This was the front garden on January 23. It lasted well into winter.
But old growth must make way for the new, so last week my garden helper and I began cutting and burning in the back, and largest, part of the garden. This week we started with the front garden.
Cutting and burning takes careful planning. Grasses must be cut and moved if too near shrubs, under tree canopies, or too near the property line, so the two of us do a kind of dance–cutting, moving, mounding, and burning.
The largest, highest flames last only 15 or 20 seconds, then quickly die down to a more controlled burn.
A full-flowing hose is always ready to extinguish any errant flame, which likes to creep outward, burning the leaf cover.
After an area is burned, I wet it thoroughly with water, rest, and move on to another part of the garden.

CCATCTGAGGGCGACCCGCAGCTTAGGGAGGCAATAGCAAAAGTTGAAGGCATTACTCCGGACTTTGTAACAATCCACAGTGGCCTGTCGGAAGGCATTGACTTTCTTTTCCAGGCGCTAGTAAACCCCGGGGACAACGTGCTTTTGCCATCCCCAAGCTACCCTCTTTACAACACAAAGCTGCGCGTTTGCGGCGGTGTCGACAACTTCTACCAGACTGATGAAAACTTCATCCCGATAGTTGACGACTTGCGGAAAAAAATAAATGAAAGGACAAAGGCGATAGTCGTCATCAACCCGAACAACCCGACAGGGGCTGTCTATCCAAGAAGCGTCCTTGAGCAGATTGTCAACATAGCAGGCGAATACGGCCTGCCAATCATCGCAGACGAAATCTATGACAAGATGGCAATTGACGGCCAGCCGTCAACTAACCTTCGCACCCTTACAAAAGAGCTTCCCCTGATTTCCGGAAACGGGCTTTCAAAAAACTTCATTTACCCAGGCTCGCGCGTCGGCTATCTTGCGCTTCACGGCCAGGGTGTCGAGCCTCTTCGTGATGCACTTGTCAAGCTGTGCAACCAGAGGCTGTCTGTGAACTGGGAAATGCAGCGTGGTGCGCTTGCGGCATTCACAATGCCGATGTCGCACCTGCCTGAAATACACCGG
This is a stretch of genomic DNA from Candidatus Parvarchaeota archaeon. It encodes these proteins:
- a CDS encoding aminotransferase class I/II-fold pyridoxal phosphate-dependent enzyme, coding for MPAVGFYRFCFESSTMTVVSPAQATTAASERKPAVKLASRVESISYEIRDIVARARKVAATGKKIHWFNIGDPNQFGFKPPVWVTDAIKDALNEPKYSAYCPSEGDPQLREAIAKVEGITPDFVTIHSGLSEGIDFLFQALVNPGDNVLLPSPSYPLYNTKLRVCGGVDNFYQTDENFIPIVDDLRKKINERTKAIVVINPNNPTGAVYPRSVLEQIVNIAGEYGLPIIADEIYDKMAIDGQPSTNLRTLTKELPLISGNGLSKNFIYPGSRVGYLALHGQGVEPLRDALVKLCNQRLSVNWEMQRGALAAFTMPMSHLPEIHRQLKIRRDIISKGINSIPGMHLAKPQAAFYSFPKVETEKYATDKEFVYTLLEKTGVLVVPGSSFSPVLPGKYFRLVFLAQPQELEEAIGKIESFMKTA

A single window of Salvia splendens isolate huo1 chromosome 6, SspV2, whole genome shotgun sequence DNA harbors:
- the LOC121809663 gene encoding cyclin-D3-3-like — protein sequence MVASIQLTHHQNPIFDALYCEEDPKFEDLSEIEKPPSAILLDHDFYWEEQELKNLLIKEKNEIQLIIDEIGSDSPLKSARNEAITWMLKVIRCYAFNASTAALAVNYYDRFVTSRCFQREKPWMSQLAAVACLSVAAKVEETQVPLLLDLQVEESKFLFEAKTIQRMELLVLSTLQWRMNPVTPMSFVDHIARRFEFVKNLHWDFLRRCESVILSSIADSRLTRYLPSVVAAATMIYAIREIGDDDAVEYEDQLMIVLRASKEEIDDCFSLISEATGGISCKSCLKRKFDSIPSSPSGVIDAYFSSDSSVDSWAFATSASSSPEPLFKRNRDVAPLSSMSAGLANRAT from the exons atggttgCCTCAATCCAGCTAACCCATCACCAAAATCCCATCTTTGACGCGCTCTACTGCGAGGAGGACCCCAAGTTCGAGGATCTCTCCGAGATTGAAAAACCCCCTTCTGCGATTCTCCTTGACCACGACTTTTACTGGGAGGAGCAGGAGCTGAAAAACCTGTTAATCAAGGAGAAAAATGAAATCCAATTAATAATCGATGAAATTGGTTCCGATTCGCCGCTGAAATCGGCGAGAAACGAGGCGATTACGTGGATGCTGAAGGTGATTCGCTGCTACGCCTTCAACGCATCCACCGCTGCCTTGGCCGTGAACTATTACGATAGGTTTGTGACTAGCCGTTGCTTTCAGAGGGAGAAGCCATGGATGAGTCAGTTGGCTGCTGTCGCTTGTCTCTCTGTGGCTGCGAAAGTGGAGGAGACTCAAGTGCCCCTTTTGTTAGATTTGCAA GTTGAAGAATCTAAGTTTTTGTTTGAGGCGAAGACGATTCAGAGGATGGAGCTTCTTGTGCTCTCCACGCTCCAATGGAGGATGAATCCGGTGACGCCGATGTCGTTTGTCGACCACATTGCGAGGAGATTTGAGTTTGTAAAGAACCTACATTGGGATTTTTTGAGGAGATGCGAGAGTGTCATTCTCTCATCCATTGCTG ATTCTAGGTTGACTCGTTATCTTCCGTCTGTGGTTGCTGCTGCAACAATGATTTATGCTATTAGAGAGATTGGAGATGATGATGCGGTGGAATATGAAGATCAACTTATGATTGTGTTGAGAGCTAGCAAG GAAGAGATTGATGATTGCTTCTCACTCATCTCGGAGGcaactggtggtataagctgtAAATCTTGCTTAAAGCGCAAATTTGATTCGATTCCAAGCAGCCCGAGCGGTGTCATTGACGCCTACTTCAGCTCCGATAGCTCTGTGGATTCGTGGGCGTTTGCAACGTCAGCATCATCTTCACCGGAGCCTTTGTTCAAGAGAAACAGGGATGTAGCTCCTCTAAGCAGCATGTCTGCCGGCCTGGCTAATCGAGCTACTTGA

Later we’ll use a weed trimmer to chop any remaining large pieces, sweep the paths and paved areas, then wait for the rains of spring to wash the charred matter into the soil. The fire opens the earth a bit, so I often do some seeding now (in addition to seed I broadcast in the autumn).
The black remnants of fire absorb heat from the sun and stimulate new growth as the weather warms.
One part of the cleanup, cutting the tall perennials that won’t burn, is usually the last task.
New growth will begin to show almost immediately if we don’t have freezing cold for long periods. By April the ground cover layers will have emerged, and by mid-May the garden will be green again.